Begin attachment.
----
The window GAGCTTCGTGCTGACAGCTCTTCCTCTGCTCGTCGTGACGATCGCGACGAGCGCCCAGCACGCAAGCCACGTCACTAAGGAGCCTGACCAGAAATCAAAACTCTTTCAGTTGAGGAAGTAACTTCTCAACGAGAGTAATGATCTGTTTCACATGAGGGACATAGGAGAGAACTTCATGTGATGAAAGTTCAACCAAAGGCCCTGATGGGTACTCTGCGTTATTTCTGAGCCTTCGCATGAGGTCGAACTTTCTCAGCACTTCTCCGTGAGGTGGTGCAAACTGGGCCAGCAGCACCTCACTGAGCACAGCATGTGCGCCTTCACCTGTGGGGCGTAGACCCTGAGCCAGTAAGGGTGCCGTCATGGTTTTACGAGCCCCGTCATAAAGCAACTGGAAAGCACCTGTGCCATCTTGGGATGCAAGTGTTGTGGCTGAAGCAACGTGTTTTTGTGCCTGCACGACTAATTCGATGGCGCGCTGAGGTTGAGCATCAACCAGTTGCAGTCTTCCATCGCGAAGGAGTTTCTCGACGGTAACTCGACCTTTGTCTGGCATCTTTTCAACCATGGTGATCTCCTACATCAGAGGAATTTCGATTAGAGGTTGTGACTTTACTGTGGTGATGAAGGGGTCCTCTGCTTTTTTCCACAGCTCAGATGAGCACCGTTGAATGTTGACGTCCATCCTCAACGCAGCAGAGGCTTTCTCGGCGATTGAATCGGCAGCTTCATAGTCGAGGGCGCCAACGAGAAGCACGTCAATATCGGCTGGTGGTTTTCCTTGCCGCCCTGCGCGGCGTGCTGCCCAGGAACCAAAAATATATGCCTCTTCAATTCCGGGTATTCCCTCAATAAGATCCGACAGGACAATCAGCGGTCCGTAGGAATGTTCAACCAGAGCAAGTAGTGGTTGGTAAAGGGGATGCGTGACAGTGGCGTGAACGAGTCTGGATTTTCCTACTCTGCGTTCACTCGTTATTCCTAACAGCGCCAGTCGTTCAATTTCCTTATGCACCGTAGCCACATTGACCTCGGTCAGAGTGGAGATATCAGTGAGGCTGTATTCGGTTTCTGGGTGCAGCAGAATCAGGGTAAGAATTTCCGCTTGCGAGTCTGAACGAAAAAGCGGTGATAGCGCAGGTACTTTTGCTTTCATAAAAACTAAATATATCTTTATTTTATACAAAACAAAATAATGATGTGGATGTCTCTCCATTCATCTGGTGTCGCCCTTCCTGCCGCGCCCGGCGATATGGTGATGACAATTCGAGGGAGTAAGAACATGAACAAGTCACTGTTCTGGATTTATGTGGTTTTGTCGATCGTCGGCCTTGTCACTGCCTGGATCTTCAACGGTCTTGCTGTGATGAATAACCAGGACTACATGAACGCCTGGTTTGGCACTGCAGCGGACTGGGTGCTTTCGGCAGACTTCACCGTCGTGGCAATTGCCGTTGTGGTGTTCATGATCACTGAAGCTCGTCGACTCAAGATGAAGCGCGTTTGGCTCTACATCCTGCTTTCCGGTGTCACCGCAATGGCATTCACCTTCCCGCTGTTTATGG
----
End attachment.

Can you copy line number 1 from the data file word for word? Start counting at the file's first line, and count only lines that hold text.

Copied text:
The window GAGCTTCGTGCTGACAGCTCTTCCTCTGCTCGTCGTGACGATCGCGACGAGCGCCCAGCACGCAAGCCACGTCACTAAGGAGCCTGACCAGAAATCAAAACTCTTTCAGTTGAGGAAGTAACTTCTCAACGAGAGTAATGATCTGTTTCACATGAGGGACATAGGAGAGAACTTCATGTGATGAAAGTTCAACCAAAGGCCCTGATGGGTACTCTGCGTTATTTCTGAGCCTTCGCATGAGGTCGAACTTTCTCAGCACTTCTCCGTGAGGTGGTGCAAACTGGGCCAGCAGCACCTCACTGAGCACAGCATGTGCGCCTTCACCTGTGGGGCGTAGACCCTGAGCCAGTAAGGGTGCCGTCATGGTTTTACGAGCCCCGTCATAAAGCAACTGGAAAGCACCTGTGCCATCTTGGGATGCAAGTGTTGTGGCTGAAGCAACGTGTTTTTGTGCCTGCACGACTAATTCGATGGCGCGCTGAGGTTGAGCATCAACCAGTTGCAGTCTTCCATCGCGAAGGAGTTTCTCGACGGTAACTCGACCTTTGTCTGGCATCTTTTCAACCATGGTGATCTCCTACATCAGAGGAATTTCGATTAGAGGTTGTGACTTTACTGTGGTGATGAAGGGGTCCTCTGCTTTTTTCCACAGCTCAGATGAGCACCGTTGAATGTTGACGTCCATCCTCAACGCAGCAGAGGCTTTCTCGGCGATTGAATCGGCAGCTTCATAGTCGAGGGCGCCAACGAGAAGCACGTCAATATCGGCTGGTGGTTTTCCTTGCCGCCCTGCGCGGCGTGCTGCCCAGGAACCAAAAATATATGCCTCTTCAATTCCGGGTATTCCCTCAATAAGATCCGACAGGACAATCAGCGGTCCGTAGGAATGTTCAACCAGAGCAAGTAGTGGTTGGTAAAGGGGATGCGTGACAGTGGCGTGAACGAGTCTGGATTTTCCTACTCTGCGTTCACTCGTTATTCCTAACAGCGCCAGTCGTTCAATTTCCTTATGCACCGTAGCCACATTGACCTCGGTCAGAGTGGAGATATCAGTGAGGCTGTATTCGGTTTCTGGGTGCAGCAGAATCAGGGTAAGAATTTCCGCTTGCGAGTCTGAACGAAAAAGCGGTGATAGCGCAGGTACTTTTGCTTTCATAAAAACTAAATATATCTTTATTTTATACAAAACAAAATAATGATGTGGATGTCTCTCCATTCATCTGGTGTCGCCCTTCCTGCCGCGCCCGGCGATATGGTGATGACAATTCGAGGGAGTAAGAACATGAACAAGTCACTGTTCTGGATTTATGTGGTTTTGTCGATCGTCGGCCTTGTCACTGCCTGGATCTTCAACGGTCTTGCTGTGATGAATAACCAGGACTACATGAACGCCTGGTTTGGCACTGCAGCGGACTGGGTGCTTTCGGCAGACTTCACCGTCGTGGCAATTGCCGTTGTGGTGTTCATGATCACTGAAGCTCGTCGACTCAAGATGAAGCGCGTTTGGCTCTACATCCTGCTTTCCGGTGTCACCGCAATGGCATTCACCTTCCCGCTGTTTATGG